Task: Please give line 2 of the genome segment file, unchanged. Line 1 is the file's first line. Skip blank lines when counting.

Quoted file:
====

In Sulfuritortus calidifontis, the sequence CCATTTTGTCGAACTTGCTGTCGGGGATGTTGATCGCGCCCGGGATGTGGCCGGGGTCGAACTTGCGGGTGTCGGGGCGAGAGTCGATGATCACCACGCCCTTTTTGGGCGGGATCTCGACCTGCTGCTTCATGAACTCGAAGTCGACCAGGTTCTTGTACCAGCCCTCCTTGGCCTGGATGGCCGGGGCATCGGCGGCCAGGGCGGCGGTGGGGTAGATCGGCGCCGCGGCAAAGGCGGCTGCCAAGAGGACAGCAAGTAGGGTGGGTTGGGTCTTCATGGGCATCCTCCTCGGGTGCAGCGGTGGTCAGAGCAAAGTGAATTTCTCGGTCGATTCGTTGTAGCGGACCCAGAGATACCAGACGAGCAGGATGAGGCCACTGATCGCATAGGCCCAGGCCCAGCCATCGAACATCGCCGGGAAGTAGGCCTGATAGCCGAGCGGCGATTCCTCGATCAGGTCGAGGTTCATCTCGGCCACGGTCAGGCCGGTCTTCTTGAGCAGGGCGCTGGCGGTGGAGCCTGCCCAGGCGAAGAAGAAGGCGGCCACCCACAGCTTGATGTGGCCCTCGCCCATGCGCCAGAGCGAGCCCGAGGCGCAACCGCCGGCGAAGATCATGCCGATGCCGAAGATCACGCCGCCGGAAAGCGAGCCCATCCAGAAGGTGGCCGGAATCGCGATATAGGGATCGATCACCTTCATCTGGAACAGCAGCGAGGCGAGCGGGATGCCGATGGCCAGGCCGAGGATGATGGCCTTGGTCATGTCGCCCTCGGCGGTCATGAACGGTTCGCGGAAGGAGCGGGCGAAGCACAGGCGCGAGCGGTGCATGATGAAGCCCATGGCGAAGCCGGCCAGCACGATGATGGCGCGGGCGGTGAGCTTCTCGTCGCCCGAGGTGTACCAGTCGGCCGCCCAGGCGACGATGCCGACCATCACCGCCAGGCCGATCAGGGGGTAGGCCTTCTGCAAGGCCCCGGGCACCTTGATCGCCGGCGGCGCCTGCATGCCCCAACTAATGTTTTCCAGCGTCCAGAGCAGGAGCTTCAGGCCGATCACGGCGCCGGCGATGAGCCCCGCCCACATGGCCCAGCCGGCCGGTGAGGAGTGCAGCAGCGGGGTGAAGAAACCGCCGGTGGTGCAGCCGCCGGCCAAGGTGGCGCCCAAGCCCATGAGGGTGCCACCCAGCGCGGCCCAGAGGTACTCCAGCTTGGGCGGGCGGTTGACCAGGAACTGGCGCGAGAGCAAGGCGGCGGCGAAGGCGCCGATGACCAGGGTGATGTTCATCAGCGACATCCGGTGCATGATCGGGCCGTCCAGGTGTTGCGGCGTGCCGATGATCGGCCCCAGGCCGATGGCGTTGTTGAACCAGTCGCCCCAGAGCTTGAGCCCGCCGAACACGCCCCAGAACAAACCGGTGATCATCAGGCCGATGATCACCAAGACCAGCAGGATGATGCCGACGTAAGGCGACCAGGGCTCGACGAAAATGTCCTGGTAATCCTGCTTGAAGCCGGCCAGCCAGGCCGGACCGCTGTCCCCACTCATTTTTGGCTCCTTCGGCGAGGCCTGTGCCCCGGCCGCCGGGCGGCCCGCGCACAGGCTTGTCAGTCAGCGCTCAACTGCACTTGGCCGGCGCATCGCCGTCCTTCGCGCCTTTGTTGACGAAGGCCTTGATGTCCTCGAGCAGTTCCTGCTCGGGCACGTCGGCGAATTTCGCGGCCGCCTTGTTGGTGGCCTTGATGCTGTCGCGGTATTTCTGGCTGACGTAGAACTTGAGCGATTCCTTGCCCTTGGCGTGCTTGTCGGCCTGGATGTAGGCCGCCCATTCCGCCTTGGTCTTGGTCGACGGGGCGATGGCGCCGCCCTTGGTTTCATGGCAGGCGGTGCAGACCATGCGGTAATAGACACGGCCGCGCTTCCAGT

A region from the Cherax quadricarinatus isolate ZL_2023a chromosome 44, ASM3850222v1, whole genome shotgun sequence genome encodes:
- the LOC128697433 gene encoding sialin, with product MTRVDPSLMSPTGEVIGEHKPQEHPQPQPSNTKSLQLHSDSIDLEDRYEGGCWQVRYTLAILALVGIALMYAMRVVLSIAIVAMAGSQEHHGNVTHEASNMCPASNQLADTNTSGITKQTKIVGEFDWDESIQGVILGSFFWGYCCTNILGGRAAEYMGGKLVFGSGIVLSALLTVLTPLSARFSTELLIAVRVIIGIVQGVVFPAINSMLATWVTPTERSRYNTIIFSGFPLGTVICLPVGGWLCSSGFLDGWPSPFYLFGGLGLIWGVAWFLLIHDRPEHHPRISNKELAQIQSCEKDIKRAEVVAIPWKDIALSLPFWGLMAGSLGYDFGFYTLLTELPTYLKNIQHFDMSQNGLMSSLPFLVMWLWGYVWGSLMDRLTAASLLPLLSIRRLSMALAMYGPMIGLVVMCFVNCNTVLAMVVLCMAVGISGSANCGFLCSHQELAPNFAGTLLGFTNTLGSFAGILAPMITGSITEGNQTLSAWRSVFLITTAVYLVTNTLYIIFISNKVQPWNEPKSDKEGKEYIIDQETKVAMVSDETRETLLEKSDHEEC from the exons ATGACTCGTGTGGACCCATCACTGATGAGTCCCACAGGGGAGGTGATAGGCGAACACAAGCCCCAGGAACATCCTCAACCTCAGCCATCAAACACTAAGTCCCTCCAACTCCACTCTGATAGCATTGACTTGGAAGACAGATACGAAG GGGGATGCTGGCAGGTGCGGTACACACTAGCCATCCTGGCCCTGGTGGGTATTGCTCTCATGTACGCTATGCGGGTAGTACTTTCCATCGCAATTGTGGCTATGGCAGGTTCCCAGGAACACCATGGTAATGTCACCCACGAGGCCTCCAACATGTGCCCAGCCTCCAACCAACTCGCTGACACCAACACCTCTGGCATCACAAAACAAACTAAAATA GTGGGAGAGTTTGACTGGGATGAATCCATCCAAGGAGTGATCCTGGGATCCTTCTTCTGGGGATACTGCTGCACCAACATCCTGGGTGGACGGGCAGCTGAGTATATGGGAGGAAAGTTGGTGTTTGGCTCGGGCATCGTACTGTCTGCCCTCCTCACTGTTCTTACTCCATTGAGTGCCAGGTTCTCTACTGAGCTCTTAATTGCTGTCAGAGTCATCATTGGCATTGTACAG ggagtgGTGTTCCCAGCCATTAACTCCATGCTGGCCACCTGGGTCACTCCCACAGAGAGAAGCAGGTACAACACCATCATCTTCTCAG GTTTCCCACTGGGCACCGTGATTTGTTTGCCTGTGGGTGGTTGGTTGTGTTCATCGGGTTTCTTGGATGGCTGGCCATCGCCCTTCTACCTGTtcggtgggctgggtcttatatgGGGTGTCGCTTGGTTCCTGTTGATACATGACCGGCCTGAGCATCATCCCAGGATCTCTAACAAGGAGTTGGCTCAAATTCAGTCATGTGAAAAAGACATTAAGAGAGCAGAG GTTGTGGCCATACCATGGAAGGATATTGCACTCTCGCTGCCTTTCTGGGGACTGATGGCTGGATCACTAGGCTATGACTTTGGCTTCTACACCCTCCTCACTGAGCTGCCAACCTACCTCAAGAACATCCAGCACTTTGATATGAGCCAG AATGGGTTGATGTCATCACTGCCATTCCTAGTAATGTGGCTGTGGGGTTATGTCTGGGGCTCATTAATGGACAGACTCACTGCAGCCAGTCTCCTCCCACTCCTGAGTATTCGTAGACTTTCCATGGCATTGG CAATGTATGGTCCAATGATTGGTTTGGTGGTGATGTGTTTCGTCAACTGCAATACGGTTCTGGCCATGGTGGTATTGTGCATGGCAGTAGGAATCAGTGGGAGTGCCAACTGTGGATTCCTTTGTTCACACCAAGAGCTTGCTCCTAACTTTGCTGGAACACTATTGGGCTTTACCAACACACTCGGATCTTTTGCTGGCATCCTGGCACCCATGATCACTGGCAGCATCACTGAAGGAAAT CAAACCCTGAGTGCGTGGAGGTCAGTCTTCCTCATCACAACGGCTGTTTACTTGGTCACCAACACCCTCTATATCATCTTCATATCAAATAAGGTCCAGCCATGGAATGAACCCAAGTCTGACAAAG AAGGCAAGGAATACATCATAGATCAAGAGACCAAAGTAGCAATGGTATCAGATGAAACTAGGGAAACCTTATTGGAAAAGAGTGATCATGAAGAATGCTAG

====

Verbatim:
A region from the Cherax quadricarinatus isolate ZL_2023a chromosome 44, ASM3850222v1, whole genome shotgun sequence genome encodes: